Learn more about ProDigest’s innovative screening assays by clicking here.

To find out more about ProDigest’s approach and the services they provide, visit them their website, www.prodigest.eu.

Big Pharma and the Microbiota0

Many pharmaceutical leaders strangely quiet on the subject

Here at the PRI we’ve noticed an increase in the number of senior scientists from big pharmaceutical companies attending and presenting at the numerous conferences that have emerged around the Human Microbiome in recent years. Conferences in Amsterdam, Paris, London and Berlin have all featured senior strategic decision makers from companies such as Pfizer, Merck, J&J, Boeringher Ingelheim, Sanofi, Astra Zeneca and many more.

From the perspective of an association like the PRI whose objectives are the promotion of Microbiotic Medicinal Products such as LBPs (medicinal probiotics), Phages, FMTs, etc., this could only be seen as positive. The number of conferences is growing, there’s more interest from organisations with real financial clout, more and more start-ups/spin-offs, and plenty of wonderful buzz about the microbiome all around the globe. The science is certainly there and members of our association are all progressing in the right direction with several of them at stage 3 of clinical trials and with a strong chance of gaining drug market authorization in the very near future.

However, despite all of that, the commitment from ‘Big Pharma’ has been very low risk. I’ve listened intently to many presentations from these same senior scientists who demonstrate a strong understanding of the potential; and yet propose little in the way of action towards what may be the next revolution in health, personalized medicine (perhaps as fundamentally important as the x-ray and vaccines).

There are of course some exceptions: J&J has invested heavily through its pharmaceutical arm Janssen and their Human Microbiome Institute in Belgium which is enabling several start-ups to equip themselves with top notch R&D facilities, and there’s been plenty of movement from other pharmaceutical companies such as Ipsen and Ferring who are showing real ambition in this area as well. Merck have recently opened an exploratory science centre in Cambridge, Mass., which will be dedicated to microbiome research. However it is not yet known whether they will focus more on novel microbial drugs and therapies (Bugs as Drugs), or the more traditional Molecular route (drugs for Bugs). Boehringer Ingelheim has also developed along these lines in Connecticut.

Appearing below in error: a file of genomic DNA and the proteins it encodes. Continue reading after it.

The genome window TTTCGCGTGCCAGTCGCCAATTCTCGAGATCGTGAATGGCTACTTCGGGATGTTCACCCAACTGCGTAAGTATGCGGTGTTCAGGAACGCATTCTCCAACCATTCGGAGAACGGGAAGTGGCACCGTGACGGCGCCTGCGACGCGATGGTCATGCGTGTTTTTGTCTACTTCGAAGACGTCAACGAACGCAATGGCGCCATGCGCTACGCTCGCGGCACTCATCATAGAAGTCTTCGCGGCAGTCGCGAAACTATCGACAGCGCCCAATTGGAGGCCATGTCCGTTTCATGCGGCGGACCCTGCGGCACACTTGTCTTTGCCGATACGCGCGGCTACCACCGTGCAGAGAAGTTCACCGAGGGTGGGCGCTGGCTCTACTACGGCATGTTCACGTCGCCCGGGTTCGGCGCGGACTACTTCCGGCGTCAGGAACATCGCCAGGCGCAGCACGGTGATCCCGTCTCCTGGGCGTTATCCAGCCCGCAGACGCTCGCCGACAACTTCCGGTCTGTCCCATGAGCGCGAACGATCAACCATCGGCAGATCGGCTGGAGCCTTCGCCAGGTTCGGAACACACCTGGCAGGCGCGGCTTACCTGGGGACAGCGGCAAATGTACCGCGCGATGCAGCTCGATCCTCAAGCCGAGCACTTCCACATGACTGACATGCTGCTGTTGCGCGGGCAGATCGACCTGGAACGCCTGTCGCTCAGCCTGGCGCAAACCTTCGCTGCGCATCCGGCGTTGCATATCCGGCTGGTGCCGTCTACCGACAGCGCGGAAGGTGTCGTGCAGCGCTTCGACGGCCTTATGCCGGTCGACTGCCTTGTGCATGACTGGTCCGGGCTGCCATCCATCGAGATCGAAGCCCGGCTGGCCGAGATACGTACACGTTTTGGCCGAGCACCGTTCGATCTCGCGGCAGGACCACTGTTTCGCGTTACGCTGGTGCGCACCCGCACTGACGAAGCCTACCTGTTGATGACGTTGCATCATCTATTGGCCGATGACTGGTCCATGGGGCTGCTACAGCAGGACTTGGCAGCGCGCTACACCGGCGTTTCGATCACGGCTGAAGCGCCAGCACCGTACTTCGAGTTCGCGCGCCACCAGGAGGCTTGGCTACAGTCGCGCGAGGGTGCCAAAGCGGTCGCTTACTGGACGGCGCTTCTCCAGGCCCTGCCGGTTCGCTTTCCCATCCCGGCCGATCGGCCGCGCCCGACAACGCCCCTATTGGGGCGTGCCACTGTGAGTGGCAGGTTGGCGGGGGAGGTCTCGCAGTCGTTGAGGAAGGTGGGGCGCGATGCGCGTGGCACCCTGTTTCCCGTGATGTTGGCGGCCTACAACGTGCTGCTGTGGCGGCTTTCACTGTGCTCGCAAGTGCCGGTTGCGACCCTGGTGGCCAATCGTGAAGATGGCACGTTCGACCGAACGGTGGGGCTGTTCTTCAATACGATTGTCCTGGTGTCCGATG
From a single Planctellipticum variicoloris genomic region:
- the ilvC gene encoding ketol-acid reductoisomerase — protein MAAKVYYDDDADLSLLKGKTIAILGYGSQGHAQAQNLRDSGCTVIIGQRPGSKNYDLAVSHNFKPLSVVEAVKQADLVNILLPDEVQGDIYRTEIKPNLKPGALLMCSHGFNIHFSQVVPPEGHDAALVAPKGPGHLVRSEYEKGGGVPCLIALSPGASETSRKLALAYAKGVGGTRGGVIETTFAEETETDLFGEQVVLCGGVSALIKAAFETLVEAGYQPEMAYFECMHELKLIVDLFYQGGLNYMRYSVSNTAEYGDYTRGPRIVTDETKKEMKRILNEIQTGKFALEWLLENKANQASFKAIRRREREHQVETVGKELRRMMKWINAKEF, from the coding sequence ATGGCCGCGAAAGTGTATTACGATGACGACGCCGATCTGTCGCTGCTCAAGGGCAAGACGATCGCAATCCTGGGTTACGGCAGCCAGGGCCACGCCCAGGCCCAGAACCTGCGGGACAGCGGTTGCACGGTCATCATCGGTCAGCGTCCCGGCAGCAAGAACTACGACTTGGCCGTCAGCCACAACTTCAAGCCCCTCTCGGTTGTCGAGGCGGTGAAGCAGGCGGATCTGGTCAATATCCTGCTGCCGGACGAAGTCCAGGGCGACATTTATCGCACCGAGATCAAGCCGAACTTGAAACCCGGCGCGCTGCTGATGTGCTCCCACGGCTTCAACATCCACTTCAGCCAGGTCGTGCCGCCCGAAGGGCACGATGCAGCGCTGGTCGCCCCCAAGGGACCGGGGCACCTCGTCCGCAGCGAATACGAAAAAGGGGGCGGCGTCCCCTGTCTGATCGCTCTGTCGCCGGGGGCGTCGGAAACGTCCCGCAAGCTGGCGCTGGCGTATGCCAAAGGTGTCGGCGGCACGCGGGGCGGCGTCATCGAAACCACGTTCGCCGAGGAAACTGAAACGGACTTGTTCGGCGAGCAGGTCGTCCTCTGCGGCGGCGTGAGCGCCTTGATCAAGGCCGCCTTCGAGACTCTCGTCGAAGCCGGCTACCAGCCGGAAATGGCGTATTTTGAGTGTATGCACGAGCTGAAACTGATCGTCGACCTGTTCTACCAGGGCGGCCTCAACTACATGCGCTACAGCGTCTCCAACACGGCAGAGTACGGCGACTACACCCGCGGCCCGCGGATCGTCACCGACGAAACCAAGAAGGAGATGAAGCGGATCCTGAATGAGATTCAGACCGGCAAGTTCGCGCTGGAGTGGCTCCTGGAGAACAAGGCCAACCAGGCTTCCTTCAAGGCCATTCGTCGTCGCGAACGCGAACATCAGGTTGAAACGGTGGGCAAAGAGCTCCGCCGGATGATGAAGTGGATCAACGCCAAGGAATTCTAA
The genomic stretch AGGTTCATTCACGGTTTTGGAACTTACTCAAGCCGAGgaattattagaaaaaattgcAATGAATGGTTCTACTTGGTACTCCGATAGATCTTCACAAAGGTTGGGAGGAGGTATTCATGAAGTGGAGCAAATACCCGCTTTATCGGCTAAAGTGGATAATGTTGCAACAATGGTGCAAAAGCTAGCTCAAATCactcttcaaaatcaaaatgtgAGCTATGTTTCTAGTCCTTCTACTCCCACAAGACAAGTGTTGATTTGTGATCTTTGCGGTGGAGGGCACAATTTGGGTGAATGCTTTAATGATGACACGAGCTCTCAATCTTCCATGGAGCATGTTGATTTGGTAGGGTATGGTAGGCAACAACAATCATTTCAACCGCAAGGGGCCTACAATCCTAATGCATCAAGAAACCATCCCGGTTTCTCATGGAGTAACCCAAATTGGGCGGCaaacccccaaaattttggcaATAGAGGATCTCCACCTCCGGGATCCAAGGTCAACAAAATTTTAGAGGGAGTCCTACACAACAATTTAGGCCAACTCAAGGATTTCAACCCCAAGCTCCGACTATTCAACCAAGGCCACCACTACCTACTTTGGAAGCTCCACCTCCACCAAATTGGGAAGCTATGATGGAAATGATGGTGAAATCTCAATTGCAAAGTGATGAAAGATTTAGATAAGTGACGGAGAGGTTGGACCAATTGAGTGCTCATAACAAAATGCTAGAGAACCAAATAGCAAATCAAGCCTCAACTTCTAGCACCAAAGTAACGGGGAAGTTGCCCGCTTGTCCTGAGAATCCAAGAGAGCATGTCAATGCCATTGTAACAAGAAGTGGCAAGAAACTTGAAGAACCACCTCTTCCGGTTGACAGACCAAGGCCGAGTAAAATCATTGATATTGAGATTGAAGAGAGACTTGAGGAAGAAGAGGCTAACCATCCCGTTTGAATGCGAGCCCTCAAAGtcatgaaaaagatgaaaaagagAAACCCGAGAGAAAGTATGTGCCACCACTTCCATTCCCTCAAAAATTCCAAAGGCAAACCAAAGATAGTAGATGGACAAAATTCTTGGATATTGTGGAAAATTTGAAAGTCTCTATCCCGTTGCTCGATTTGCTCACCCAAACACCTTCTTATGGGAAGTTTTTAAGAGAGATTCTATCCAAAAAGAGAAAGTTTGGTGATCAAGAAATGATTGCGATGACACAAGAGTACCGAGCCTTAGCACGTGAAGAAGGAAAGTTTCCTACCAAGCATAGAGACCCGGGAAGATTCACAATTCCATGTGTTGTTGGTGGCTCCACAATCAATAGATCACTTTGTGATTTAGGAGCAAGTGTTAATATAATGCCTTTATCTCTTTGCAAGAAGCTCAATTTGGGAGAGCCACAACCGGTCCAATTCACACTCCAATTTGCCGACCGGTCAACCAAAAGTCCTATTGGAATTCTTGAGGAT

The other big pharma companies remain quiet, watching the space. Most of the presentations that we have witnessed so far have seen these companies lay the emphasis on products and therapies along the traditional molecular route with no real desire to throw themselves into the complex world of microbes. Furthermore, the need for causation and mechanistic understanding which is possible with molecular drugs is not necessarily the right solution for microbial medicines where the ecosystem is completely different. Once again the option to sit and wait whilst the start-ups do the hard development seems to be the approach. Such is the way in the pharmaceutical industry!

In the meantime the complex regulatory challenges around these microbiotic medicinal products remain a challenge and will of course be obligatory for all partners at whatever stage they decide to commit themselves. Here at the PRI we are well-placed to assist companies who are looking to take their product or therapy to market in Europe as a medicine. We have the scientific desire from academics and start-ups, there are already several ambitious financial partners and funds involved but we will also need the support of all the major pharmaceutical companies involved in this arena to bring about the microbiome revolution.

PRI builds its network in the Microbiota & Human Health industry0

Business Developer working hard to grow the membership and make new contacts

The last 6 months have been very exciting for us here at the PRI in terms of networking and membership. With no fewer than 13 new members having joined since the New Year, our work in the Microbiota & Human Health Industry continues to help our members connect, gain insight, and tackle the industry’s challenges. The PRI Business Developer, Richard Ellis, has been hard at work in the office but also on the road meeting with industry players building on an already diverse network of partners and contacts. We here at the PRI feel 2017-2018 promises to be a defining year for Microbiotic Medicinal Products.

Two factors have contributed to our most recent successes in recruitment. Firstly, Richard Ellis has attended a number of microbiome/microbiota-themed events over the last few months, helping the PRI to gain important views on the state of the industry; the Microbiome R&D Business Collaboration Forum in Amsterdam, Vitafoods in Geneva, and the Microbiome Discovery & Development Congress in Berlin. And secondly, greater innovation and investment has lead to more and more need for regulatory insight and high-quality and targeted networking opportunities, both of which the PRI considers to be its specialties when it comes to Microbiotic Medicines.

Finally the PRI is proud to continue its partnership with I² Communications for next year’s Pharmabiotics 2018 Conference & Partnering Event, 14-15 March 2018, at the New Cap Conference Centre, Paris, France. Pharmabiotics 2018 is unique in that it combines cutting-edge presentations and regulatory affairs updates with high-quality and high-volume networking meetings.

Find out more about Pharmabiotics 2018 here.